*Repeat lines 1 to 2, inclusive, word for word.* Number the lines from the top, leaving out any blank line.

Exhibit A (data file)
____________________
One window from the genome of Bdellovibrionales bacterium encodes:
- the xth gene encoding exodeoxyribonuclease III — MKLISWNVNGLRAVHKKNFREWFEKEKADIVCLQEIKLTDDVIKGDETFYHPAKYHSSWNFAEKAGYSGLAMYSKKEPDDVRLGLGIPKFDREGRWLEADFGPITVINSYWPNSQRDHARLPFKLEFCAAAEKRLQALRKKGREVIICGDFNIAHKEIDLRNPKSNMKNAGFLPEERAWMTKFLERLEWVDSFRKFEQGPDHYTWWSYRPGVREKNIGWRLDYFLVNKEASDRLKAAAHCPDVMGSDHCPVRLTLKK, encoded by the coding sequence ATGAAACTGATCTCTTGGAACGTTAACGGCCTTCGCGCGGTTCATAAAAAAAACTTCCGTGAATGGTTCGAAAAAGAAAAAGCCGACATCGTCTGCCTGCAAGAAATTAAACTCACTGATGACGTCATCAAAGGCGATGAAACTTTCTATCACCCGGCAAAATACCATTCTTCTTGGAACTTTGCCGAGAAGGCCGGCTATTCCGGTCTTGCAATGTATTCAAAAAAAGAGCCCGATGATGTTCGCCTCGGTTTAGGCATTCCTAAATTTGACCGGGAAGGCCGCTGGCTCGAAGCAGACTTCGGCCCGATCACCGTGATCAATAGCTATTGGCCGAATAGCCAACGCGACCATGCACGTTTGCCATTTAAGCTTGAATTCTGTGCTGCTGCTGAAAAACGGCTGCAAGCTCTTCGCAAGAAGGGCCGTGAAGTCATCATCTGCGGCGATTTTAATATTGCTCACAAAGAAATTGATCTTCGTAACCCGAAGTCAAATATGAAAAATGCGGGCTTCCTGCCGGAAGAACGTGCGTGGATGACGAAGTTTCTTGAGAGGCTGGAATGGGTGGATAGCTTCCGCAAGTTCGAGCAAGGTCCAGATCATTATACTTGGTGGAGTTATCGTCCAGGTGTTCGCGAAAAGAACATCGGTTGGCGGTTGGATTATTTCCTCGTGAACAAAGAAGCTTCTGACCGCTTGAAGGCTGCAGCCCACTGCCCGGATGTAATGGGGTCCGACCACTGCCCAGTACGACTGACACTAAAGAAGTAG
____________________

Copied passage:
One window from the genome of Bdellovibrionales bacterium encodes:
- the xth gene encoding exodeoxyribonuclease III — MKLISWNVNGLRAVHKKNFREWFEKEKADIVCLQEIKLTDDVIKGDETFYHPAKYHSSWNFAEKAGYSGLAMYSKKEPDDVRLGLGIPKFDREGRWLEADFGPITVINSYWPNSQRDHARLPFKLEFCAAAEKRLQALRKKGREVIICGDFNIAHKEIDLRNPKSNMKNAGFLPEERAWMTKFLERLEWVDSFRKFEQGPDHYTWWSYRPGVREKNIGWRLDYFLVNKEASDRLKAAAHCPDVMGSDHCPVRLTLKK, encoded by the coding sequence ATGAAACTGATCTCTTGGAACGTTAACGGCCTTCGCGCGGTTCATAAAAAAAACTTCCGTGAATGGTTCGAAAAAGAAAAAGCCGACATCGTCTGCCTGCAAGAAATTAAACTCACTGATGACGTCATCAAAGGCGATGAAACTTTCTATCACCCGGCAAAATACCATTCTTCTTGGAACTTTGCCGAGAAGGCCGGCTATTCCGGTCTTGCAATGTATTCAAAAAAAGAGCCCGATGATGTTCGCCTCGGTTTAGGCATTCCTAAATTTGACCGGGAAGGCCGCTGGCTCGAAGCAGACTTCGGCCCGATCACCGTGATCAATAGCTATTGGCCGAATAGCCAACGCGACCATGCACGTTTGCCATTTAAGCTTGAATTCTGTGCTGCTGCTGAAAAACGGCTGCAAGCTCTTCGCAAGAAGGGCCGTGAAGTCATCATCTGCGGCGATTTTAATATTGCTCACAAAGAAATTGATCTTCGTAACCCGAAGTCAAATATGAAAAATGCGGGCTTCCTGCCGGAAGAACGTGCGTGGATGACGAAGTTTCTTGAGAGGCTGGAATGGGTGGATAGCTTCCGCAAGTTCGAGCAAGGTCCAGATCATTATACTTGGTGGAGTTATCGTCCAGGTGTTCGCGAAAAGAACATCGGTTGGCGGTTGGATTATTTCCTCGTGAACAAAGAAGCTTCTGACCGCTTGAAGGCTGCAGCCCACTGCCCGGATGTAATGGGGTCCGACCACTGCCCAGTACGACTGACACTAAAGAAGTAG